• Take-home: They had to bring their CB to the IT office sometime during the month of June and get the device inventoried.
  • Leave at school: They had to drop it off at the IT office after the last exam that they needed it for.

Other Links

Digital Signage TPC15 Presentation

Presented at: http://www.tpcvt.com/

We see those signs all over the place, and they seem easy to do, but how much do they cost?  What is the software like?

There are quite a few applications out there, but after playing around with many of them, there are only 2 that I think are worth mentioning.

The software

What I looked for when choosing a display software

  • Free
  • Integrated with Google Apps
  • Easy to use
  • Webbased (can be built while on a Chromebook)

Chrome Si gn Builder App:
Used best when: You have a single TV, and want to just play a Google Slide Show

  • This is a very simple app, that allows you to schedule a webpage (which could be a calendar, or google slideshow), to show up at certain times.  Then you can use the built in Kiosk mode to display that site.
  • Once you are finished, you can export the settings, then upload them to the Google Dashboard.
  • Each TV would be managed individually.
  • Schedule changes require a new config file to be uploaded.

Used best when: You might have more than one TV eventually, and you want to display multiple pieces of content (Calendar, weather, bulletins, YouTube, slideshows), on the screen at once.

  • RiseVision is a full featured digital signage solution.  Their platform is free, but will charge for some Gadgets or file storage. 
  •  This can handle multiple TV's, schedules, and presentations under one interface.   You can have multiple users with different levels of rights.
  • It can be set up to pull data from Google Documents, and calendars so that the end-users don't even need to log in.
  • Gadgets can be added on to show weather, or highly customized displays that pull data directly from a Google Spreadsheet.
  • Fair Haven Union High School chose to go with RiseVision, after testing several other solutions. 

The Hardware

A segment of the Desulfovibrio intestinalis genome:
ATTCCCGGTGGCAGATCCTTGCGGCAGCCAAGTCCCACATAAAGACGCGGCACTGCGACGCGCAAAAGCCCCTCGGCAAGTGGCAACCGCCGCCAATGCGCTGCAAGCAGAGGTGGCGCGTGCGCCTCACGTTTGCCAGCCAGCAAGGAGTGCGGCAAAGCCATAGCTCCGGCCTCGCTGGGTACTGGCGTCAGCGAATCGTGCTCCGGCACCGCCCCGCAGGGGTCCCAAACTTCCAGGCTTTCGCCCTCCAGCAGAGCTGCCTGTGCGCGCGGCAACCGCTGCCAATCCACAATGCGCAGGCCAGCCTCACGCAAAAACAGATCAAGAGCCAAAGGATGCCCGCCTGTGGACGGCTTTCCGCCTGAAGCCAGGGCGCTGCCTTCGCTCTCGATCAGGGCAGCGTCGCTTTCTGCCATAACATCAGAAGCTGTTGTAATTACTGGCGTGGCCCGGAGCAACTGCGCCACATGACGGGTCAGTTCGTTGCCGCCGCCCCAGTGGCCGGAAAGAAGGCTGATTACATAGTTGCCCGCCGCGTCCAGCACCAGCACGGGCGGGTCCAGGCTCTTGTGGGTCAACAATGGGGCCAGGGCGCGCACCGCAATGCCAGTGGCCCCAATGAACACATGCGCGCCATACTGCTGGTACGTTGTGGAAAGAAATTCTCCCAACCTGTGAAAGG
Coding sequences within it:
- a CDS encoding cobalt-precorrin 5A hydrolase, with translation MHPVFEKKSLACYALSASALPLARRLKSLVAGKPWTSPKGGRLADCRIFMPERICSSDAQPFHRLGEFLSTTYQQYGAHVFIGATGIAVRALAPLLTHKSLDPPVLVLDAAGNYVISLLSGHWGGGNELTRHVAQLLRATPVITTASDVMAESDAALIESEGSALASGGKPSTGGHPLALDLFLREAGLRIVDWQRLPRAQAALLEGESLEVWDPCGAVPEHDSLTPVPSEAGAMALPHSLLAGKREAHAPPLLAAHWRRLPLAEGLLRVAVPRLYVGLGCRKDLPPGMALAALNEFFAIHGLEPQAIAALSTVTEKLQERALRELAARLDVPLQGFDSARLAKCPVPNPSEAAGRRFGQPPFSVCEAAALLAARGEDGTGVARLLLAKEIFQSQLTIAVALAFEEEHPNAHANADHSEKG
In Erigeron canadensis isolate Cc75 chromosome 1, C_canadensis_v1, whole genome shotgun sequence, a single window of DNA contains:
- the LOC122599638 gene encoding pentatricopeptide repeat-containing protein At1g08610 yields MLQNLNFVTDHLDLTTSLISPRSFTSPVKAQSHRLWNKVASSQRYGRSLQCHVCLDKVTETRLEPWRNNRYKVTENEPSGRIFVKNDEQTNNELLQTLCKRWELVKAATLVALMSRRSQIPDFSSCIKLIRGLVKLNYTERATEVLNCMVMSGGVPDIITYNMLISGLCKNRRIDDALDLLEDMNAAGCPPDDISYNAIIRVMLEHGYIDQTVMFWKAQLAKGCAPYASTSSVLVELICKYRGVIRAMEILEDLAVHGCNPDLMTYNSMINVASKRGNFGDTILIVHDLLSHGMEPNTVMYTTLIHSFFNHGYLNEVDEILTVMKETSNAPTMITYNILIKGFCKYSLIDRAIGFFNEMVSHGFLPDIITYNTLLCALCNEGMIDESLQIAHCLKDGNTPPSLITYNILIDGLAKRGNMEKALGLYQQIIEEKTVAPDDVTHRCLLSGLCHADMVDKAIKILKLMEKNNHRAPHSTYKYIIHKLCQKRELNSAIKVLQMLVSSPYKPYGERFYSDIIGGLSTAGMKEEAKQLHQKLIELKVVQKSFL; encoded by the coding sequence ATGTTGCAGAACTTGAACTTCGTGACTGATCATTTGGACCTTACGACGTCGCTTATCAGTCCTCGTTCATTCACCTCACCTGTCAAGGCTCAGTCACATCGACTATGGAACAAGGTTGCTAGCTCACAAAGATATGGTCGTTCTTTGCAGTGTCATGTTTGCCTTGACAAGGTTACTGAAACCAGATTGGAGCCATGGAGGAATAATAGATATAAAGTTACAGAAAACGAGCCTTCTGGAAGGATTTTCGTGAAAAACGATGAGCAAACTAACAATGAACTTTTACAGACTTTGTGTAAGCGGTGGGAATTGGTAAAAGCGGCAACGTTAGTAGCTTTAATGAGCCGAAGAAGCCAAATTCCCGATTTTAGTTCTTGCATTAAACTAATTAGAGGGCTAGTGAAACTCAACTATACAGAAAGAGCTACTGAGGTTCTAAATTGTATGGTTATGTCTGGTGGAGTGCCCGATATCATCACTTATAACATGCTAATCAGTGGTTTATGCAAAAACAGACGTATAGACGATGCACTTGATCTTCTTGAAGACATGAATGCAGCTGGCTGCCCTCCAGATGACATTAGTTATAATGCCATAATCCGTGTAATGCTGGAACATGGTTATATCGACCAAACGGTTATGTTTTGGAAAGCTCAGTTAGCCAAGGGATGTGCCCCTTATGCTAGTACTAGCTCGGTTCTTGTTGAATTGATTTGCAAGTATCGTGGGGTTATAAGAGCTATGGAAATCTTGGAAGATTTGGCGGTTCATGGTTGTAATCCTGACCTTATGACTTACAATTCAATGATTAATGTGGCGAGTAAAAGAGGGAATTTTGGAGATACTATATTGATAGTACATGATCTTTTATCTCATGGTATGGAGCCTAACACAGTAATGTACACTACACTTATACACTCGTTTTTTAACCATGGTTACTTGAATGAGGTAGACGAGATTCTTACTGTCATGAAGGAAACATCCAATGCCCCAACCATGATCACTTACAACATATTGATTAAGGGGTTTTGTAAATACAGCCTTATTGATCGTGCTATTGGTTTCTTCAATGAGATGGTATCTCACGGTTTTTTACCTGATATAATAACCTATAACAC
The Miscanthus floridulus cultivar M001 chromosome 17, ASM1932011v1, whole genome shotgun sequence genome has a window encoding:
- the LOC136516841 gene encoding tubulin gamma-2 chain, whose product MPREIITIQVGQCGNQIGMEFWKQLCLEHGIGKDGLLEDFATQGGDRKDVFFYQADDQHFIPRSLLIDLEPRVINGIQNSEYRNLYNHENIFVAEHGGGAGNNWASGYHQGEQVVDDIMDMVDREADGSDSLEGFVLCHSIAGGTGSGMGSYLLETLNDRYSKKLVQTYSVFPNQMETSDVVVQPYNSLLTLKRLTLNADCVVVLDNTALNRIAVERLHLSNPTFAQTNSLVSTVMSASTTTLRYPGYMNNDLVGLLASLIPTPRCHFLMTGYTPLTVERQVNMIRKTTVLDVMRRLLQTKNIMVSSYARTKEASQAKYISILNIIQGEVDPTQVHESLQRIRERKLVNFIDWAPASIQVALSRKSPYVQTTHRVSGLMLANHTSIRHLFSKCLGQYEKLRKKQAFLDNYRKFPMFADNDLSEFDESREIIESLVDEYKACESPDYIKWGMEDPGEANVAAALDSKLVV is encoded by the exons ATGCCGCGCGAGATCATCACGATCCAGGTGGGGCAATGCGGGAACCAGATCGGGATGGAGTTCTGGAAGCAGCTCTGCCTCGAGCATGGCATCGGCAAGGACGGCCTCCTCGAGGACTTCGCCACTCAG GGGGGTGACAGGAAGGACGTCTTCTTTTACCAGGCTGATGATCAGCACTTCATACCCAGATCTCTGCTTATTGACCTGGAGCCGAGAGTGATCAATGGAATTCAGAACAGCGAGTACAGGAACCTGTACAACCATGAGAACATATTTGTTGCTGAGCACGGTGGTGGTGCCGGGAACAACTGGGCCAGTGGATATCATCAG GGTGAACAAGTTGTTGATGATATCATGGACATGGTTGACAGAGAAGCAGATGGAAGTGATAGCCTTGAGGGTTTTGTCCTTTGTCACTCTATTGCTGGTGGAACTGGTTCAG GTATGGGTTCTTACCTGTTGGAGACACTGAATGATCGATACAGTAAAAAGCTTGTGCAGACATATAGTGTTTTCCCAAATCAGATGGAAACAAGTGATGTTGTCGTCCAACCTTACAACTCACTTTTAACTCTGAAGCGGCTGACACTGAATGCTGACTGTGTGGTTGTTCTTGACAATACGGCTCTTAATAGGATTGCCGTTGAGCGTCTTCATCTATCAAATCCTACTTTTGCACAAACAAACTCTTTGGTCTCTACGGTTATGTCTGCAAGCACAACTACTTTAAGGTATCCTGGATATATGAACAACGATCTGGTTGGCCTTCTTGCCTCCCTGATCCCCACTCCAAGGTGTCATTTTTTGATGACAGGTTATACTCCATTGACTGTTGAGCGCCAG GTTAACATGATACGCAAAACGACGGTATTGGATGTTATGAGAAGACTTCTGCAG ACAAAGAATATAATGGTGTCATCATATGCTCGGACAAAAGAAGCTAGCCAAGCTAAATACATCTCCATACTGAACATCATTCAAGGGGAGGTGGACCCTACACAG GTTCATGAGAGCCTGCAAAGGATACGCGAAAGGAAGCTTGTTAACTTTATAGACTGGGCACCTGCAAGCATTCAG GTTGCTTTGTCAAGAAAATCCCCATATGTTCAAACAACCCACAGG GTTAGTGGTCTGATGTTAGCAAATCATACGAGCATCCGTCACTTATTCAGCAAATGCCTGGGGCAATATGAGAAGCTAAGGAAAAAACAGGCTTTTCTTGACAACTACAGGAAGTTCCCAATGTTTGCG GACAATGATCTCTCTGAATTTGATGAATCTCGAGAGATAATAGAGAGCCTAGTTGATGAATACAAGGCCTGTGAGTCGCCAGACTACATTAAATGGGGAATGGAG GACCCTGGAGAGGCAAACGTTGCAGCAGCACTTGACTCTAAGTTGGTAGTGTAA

In both of the apps, the signage is a Chrome App, which can be set to run as a kiosk in ChromeOS.

What hardware you need:

  • TV display (with hdmi)
  • ChromeOS device, (Chromebox, or ChromeBit)

What you need to do:

  • Set up Kiosk mode on a Chromebook: https://support.google.com/chromebook/answer/3134673?hl=en

How To: See New Google Form Results At The Top

Google Forms is great at adding data to a spreadsheet, but often all you want to see is the new results and that could be several hundred rows down.   Instead of scrolling down all the way down here is quick formula you can use to create a sheet that always shows the data at the top.

  1. In your form results create a new Sheet.
  2. In cell A1 enter this formula:
    1. =query('Form Responses 1'!1:100002, "Select * order by A desc",1)


  • =query() is a function built into google: more info
  • 'Form Responses 1'!1:100002 is the sheet name and range of the form data
  • Select * tells the query to select all the columns, This can be changed to Select A,B,C format also
  • order by A desc tells the query to reverse the order based on column A
  • ,1 tells the query to include the headings.

Also check out:
  • Also check out the EZ Query add-on.   This gives you a graphical interface to create simple queries.  At the time of this blog post "order by A desc" is not an option but it is on my road map to include in the future. 

Edu on Air: Creating a culture: Google Apps add-on slam

Edu On Air 2015 event page: https://plus.google.com/u/0/events/c7cndlfsplecdcjfqgf5as1rj3c